Articles written by Lenann McGookey Gardner are available for print and online publication. To request usage permission, contact 505.828.1788 or email Lenann@YouCanSell.com
Must Nonprofits Be Involved in SELLING?
Many nonprofits and values-based organizations face challenges – too few volunteers, small donations, budget shortfalls. Is the answer to the problem that such organizations must get better at selling?
No one in the not-for-profit community, in my experience, wants to think of themselves as a salesman. The image of conniving, manipulation, pushiness – all these are incompatible with the principles on which such organizations were founded.
Is there a middle ground? Does an organization have to get aggressive about salesmanship in order to survive?
The answer is NO. But the approach taken to becoming better at outreach – to volunteers and donors and others who may participate in creating the future you envision for your organization – must be carefully thought through and implemented sensitively.
The good news is that the best selling, today, is done in a way that is deeply respectful of the “buyer.” This has come about because people’s tolerance for disrespect has declined dramatically, but it’s an appropriate development. No one wants to be “sold” – but people “buy” things all the time!
So the challenge, often, is to make the “buyer” – that is, the potential participant, volunteer or donor—aware of the opportunity you represent, so they can decide whether they would like to take advantage of this opportunity.
Be careful about assuming that such people already understand the opportunity you offer. Your organization may have been around for decades, but if people are not involved with you now, the chance that they fully appreciate the opportunity your organization represents to them personally is slim.
Look at your messages – do you have short, powerful, provocatively-expressed ideas that will create interest where none now exists? Developing such ideas is a process called Positioning, and it’s crucial that you do it.
Once you have your Positioning messages, it’s time to get those messages out to people whom you would like to attract. You may be buying advertising or supporting a website, but don’t assume that those things are being read.
The best vehicle to share your messages is a human being. So you’ll need to have people who are able to go out and share those powerful messages, build relationships, and handle conversations in such a way that maximizes the likelihood that appropriate people choose to become involved.
The skills to do that are selling skills, adjusted appropriately to fit the type of organization you represent. These are not the selling skills of the past – nor the depictions of salespeople we see in the movies! The approach to handling such conversations most effectively, today, begins with a Clean Heart Position – a sincere desire to see the other person get where he wants to go.
So to have an effective conversation about engaging with your organization, we begin by trying to understand where the individual with whom we are speaking would like to go. For example, if we’re seeking a person to volunteer, we’d inquire about their interest in being involved in their community. Do they see that as an important part of their life? In what ways are they currently contributing to their community? What kinds of people would they most like to help?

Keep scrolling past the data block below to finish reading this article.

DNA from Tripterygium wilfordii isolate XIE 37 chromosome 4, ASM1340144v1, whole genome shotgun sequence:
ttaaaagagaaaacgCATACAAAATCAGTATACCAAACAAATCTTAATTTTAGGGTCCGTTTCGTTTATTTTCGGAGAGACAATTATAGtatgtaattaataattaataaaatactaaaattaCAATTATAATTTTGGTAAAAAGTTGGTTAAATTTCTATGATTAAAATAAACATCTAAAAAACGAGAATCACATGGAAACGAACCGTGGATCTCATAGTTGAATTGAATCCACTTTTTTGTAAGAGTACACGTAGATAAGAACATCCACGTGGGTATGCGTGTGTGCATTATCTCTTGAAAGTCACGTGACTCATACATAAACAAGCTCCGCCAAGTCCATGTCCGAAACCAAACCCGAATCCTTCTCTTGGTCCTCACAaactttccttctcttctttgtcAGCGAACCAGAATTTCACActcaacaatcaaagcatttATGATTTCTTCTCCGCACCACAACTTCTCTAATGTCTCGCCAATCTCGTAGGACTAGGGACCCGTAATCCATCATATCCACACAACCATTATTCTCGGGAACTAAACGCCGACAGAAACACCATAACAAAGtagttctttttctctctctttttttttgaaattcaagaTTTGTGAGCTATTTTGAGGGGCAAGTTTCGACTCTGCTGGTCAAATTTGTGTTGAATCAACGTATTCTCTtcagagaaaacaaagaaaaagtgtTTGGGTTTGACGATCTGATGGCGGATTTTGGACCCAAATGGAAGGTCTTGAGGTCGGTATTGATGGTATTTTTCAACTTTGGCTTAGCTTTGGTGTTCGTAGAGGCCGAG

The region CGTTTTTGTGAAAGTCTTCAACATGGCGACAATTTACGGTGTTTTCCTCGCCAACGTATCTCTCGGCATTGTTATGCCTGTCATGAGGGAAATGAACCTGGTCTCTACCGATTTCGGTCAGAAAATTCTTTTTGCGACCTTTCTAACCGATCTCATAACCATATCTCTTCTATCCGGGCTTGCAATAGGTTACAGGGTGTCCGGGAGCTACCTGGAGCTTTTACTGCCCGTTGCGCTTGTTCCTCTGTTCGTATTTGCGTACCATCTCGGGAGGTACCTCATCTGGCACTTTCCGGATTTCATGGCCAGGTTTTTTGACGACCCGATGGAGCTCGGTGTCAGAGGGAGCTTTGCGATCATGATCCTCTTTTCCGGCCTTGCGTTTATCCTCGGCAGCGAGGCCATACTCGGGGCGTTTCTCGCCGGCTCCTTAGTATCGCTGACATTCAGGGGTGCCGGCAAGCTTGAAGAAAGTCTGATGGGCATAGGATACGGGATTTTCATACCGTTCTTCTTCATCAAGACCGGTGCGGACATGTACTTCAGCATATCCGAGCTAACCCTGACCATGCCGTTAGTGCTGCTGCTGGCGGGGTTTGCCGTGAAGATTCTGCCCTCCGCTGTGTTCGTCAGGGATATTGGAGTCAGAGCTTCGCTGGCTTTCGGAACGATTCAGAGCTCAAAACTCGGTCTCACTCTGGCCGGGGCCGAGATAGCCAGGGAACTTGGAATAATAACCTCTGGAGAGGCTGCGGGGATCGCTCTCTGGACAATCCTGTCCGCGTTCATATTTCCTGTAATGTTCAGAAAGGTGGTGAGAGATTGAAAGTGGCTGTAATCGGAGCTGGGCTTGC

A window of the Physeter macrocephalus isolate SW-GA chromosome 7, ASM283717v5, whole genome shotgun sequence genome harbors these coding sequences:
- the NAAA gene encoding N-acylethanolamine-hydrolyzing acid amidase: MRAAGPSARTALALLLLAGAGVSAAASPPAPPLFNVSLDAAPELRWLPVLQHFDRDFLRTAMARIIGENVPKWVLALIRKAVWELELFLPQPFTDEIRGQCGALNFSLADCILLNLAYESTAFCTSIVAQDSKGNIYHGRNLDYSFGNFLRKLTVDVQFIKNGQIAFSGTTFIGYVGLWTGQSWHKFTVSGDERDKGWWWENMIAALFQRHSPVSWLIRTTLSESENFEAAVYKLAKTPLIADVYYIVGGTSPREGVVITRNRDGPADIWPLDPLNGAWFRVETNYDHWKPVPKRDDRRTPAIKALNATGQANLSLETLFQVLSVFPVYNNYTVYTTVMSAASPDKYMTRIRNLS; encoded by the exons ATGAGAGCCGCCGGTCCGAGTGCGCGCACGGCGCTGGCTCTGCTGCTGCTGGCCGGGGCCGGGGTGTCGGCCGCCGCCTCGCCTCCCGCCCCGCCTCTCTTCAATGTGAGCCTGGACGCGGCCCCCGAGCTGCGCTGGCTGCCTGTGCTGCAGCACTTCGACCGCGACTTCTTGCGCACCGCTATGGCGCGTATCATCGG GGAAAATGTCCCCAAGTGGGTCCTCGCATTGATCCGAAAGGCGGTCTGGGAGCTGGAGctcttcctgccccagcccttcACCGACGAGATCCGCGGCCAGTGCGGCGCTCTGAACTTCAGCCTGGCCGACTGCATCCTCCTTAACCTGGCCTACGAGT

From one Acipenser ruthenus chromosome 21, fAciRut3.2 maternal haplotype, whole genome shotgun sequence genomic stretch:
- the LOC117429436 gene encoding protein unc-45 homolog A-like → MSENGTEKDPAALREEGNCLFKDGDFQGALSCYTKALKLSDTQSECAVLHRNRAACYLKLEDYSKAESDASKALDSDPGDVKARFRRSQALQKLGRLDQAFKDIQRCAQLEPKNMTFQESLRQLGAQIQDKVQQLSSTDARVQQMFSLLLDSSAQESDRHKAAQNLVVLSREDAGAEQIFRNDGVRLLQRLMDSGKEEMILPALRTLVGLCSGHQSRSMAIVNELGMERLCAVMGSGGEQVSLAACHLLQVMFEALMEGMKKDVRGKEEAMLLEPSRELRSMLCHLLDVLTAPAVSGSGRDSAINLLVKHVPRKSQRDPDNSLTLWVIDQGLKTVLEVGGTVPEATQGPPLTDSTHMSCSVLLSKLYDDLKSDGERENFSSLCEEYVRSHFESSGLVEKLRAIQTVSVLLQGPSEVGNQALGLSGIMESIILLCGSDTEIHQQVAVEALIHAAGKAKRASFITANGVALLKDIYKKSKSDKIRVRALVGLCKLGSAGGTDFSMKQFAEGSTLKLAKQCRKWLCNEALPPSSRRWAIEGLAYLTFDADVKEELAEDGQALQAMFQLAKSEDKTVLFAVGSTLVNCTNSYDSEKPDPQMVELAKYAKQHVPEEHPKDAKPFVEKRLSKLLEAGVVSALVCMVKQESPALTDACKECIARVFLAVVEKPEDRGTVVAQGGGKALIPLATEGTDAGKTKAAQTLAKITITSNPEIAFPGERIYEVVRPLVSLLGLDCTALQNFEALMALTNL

From there we move to how they might help. What are their thoughts about engaging in more community service-type work? Do they want to get involved with other people? Do they want to make a monetary contribution to good work in the community? How do they see themselves participating?
Be prepared to learn that, while most people have some idea that community involvement is a good thing, they lack specific ideas about how to bring such involvement into their lives. And since they perceive themselves to be busy already, they worry that they won’t be able to find the time—so they simply do nothing.
Handled properly, a conversation in which we offer them some structure makes it possible for them to see specifically how they might live their professed commitment to their community.
For example, we might say, “Here’s one kind of job that could be done by a volunteer. This would take some of your time one evening a week, to help boys aged 8 to 11.” Or, “Here’s a type of job that would allow you to use your writing skills to help seniors, submitting an article every month to this publication.” Or, “It sounds as if your schedule is full. At this stage of your life, I wonder if it would make sense to make a financial contribution to this work in our community, and then, as your time frees up, to move toward volunteering, Fred?”
There are several skills for handling this type of conversation, and doing appropriate and timely follow-up on it, that will maximize your effort to attract appropriate people and donations to your organization.
These skills should be based on recent sales research and writings on the subject; we know that how people like to be approached, now, is quite different from the approaches that were effective just a few years ago. Consult an up-to-date selling skills expert for that information, and for help using it – but be sure that individual is deeply appreciative of your organization’s history, goals and values.
Without that, your “selling skills” are likely to feel tacked on and maybe even crass. That’s not a recipe for growth.
Lenann McGookey Gardner, an expert in state-of-the-art selling skills, volunteers as a Stephen Minister and Leader. She served on nonprofit boards for Cuidando Los Ninos and The Harbour School in Maryland. She is a Harvard MBA and winner of NM Business Weekly’s 2010 “Top Performing CEO” award. Her web sites are http://YouCanSell.com and http://YouCanLeadCoaching.com.
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